Since then "driving the cake" is what people have referred to it as in the production, and when the rest of the supers are dismissed over the intercom our minder usually says something like "...except Maggie, who needs to stay here to drive the cake." This has led those uninvolved to assume incorrectly that there is a lot more to the job than there is.
I get a lot of imaginative questions about it, and I think I'm going to stop setting the record straight about how low-tech it actually is and just start encouraging the whimsy. Why not. Or maybe they think it's motorized because I'm just that good at moving smoothly, and that's no bad thing either.
Aside from being a delightful spectacle, this means that I get to spend a long time waiting to do my thing, and some of that time is spent surreptitiously gawking backstage.
It is a glorious jungle. All ropes and curtains and false walls and scaffolding. There is a rolling shelf covered in enormous wrenches on pegs. I saw baskets filled with the gingerbread children. There are television monitors at every wall and every corner showing a live image of the conductor in black and white, and one of these hangs quite artistically from the ceiling near a spindly staircase that winds so tightly on itself that it's difficult to imagine how one could actually ascend.
Walking backstage is like walking into the back of a huge clock, with all the wheels and springs turning over to make something happen. It is dark and impossible to know how many people are back there, pulling ropes and sliding levers and carrying pieces of set around. They are quietly talking into their radios, they are dressed invisibly in blacks, and they are quick to return a smile but also hurry you out of the way if you don't have a job to do back there. All utility, all functionality. They have a job to do, and one aspect of that job is to make your life much, much easier.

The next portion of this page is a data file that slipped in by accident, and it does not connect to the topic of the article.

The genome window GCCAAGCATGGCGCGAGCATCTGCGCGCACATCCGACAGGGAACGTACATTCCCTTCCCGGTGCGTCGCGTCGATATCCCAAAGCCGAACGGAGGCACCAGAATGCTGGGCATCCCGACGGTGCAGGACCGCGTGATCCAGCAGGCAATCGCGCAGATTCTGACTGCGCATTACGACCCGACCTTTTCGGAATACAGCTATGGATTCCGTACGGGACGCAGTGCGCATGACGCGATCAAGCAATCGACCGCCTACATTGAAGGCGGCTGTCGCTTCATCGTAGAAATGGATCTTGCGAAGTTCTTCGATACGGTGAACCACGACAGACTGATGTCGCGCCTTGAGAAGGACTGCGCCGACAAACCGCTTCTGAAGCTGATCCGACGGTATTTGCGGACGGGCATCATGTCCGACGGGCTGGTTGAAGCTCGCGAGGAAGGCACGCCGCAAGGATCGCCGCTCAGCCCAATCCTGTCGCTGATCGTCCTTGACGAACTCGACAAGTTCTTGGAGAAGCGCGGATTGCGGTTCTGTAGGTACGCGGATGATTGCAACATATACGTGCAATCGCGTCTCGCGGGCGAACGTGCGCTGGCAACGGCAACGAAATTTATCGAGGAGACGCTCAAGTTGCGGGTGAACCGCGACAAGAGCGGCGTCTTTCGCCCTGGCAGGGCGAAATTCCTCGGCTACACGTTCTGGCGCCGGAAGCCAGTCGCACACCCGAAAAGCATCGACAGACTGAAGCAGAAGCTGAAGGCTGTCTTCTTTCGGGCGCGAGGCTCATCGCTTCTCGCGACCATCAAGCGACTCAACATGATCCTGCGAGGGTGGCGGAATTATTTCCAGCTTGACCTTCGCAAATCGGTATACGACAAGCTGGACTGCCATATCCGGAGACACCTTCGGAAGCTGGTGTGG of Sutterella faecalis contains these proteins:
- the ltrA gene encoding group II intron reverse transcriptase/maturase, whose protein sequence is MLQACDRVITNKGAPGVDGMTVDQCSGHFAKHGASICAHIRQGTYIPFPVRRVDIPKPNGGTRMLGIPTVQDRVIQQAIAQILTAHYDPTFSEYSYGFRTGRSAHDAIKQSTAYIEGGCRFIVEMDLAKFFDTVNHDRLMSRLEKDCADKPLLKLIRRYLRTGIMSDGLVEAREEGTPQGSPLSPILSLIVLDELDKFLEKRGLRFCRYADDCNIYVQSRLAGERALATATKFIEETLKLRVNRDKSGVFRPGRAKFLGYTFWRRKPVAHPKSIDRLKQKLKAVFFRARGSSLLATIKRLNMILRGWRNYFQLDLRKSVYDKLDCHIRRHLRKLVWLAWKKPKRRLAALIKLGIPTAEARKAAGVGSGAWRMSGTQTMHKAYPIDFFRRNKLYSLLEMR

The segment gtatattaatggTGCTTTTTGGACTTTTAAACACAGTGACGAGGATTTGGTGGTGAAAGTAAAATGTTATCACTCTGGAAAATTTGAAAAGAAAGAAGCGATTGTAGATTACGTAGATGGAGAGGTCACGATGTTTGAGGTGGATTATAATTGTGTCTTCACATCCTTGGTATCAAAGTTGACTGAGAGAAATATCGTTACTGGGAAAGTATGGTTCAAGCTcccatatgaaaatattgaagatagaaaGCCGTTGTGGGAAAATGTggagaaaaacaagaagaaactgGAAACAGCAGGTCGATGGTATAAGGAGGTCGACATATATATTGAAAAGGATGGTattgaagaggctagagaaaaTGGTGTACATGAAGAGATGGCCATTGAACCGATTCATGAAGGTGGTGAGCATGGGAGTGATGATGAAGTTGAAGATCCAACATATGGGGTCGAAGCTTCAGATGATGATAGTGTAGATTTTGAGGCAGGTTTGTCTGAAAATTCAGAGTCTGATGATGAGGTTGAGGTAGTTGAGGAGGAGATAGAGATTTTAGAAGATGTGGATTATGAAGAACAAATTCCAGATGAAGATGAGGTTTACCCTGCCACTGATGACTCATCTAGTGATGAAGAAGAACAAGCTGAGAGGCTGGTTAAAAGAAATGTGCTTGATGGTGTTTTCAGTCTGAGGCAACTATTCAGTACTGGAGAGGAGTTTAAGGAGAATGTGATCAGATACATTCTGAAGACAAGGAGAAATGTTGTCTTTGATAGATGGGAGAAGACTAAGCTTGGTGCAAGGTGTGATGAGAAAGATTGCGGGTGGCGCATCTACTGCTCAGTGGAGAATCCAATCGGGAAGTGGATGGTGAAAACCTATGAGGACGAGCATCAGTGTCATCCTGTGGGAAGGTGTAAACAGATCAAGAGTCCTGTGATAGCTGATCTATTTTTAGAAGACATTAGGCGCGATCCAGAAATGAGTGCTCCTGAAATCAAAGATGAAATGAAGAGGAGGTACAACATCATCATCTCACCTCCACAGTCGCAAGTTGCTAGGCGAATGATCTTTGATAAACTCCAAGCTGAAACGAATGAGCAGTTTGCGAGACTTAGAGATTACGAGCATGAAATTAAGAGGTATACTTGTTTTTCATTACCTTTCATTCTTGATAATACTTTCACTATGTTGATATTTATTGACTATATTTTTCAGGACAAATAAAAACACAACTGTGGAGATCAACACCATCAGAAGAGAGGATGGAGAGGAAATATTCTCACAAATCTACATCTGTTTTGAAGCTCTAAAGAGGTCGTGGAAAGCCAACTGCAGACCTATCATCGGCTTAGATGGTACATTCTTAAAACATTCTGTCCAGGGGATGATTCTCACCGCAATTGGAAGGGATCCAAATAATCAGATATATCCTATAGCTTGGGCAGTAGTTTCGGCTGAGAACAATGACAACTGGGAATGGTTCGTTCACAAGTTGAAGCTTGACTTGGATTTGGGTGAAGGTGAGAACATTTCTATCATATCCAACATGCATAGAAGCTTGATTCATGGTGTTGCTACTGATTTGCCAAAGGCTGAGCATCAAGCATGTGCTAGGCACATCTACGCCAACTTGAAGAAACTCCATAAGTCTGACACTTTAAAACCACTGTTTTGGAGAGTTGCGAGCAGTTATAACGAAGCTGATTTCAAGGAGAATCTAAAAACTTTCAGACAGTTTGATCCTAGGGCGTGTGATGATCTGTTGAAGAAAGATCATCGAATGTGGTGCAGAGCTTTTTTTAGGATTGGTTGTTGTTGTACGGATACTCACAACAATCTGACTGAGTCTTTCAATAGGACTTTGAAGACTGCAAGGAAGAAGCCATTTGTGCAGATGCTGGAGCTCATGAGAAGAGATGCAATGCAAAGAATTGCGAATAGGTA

Now, instead of a director explaining to us what will be there, it is there. Now when we get off stage there are people waiting with towels so that we can wipe the raspberries off our stage-shoes. Someone from the dressing rooms will have already brought our walking-around shoes downstairs for us in a big rolling bin, so that we can leave our stage-shoes with the poor souls who must ream ground-in raspberries from the treads. One night someone fainted from the heat inside the costumes, and the next day we were all provided little handkerchiefs with cooling gel inside (that had to be labeled with our names, soaked in water, and drip-dried well ahead of our call). There are people who tell us where to stand, when to move, and how to leave, and who hold up flashlights so we don't have any trouble getting there.